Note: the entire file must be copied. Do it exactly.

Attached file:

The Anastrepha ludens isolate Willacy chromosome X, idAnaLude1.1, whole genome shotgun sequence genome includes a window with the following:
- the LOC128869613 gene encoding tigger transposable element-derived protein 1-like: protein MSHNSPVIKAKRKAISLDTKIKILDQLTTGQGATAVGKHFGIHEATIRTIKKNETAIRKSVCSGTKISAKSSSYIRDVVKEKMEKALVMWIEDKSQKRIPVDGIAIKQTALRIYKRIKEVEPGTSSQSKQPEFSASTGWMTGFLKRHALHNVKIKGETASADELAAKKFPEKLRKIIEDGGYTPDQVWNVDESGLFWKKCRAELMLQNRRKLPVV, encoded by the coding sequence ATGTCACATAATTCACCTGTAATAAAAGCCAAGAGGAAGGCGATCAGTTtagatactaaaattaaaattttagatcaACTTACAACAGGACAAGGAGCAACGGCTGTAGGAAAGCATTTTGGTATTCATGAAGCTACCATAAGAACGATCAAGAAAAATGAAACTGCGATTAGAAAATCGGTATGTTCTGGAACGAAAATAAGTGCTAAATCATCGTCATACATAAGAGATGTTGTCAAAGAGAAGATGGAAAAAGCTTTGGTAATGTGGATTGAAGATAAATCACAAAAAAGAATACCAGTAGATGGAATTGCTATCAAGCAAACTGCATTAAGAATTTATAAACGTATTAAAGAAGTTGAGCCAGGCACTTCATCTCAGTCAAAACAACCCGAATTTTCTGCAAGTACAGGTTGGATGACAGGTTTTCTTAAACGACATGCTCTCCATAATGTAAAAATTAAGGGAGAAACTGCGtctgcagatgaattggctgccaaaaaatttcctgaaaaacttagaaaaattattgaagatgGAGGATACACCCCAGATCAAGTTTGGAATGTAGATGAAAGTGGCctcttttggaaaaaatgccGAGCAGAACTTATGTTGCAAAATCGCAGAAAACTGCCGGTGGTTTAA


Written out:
The Anastrepha ludens isolate Willacy chromosome X, idAnaLude1.1, whole genome shotgun sequence genome includes a window with the following:
- the LOC128869613 gene encoding tigger transposable element-derived protein 1-like: protein MSHNSPVIKAKRKAISLDTKIKILDQLTTGQGATAVGKHFGIHEATIRTIKKNETAIRKSVCSGTKISAKSSSYIRDVVKEKMEKALVMWIEDKSQKRIPVDGIAIKQTALRIYKRIKEVEPGTSSQSKQPEFSASTGWMTGFLKRHALHNVKIKGETASADELAAKKFPEKLRKIIEDGGYTPDQVWNVDESGLFWKKCRAELMLQNRRKLPVV, encoded by the coding sequence ATGTCACATAATTCACCTGTAATAAAAGCCAAGAGGAAGGCGATCAGTTtagatactaaaattaaaattttagatcaACTTACAACAGGACAAGGAGCAACGGCTGTAGGAAAGCATTTTGGTATTCATGAAGCTACCATAAGAACGATCAAGAAAAATGAAACTGCGATTAGAAAATCGGTATGTTCTGGAACGAAAATAAGTGCTAAATCATCGTCATACATAAGAGATGTTGTCAAAGAGAAGATGGAAAAAGCTTTGGTAATGTGGATTGAAGATAAATCACAAAAAAGAATACCAGTAGATGGAATTGCTATCAAGCAAACTGCATTAAGAATTTATAAACGTATTAAAGAAGTTGAGCCAGGCACTTCATCTCAGTCAAAACAACCCGAATTTTCTGCAAGTACAGGTTGGATGACAGGTTTTCTTAAACGACATGCTCTCCATAATGTAAAAATTAAGGGAGAAACTGCGtctgcagatgaattggctgccaaaaaatttcctgaaaaacttagaaaaattattgaagatgGAGGATACACCCCAGATCAAGTTTGGAATGTAGATGAAAGTGGCctcttttggaaaaaatgccGAGCAGAACTTATGTTGCAAAATCGCAGAAAACTGCCGGTGGTTTAA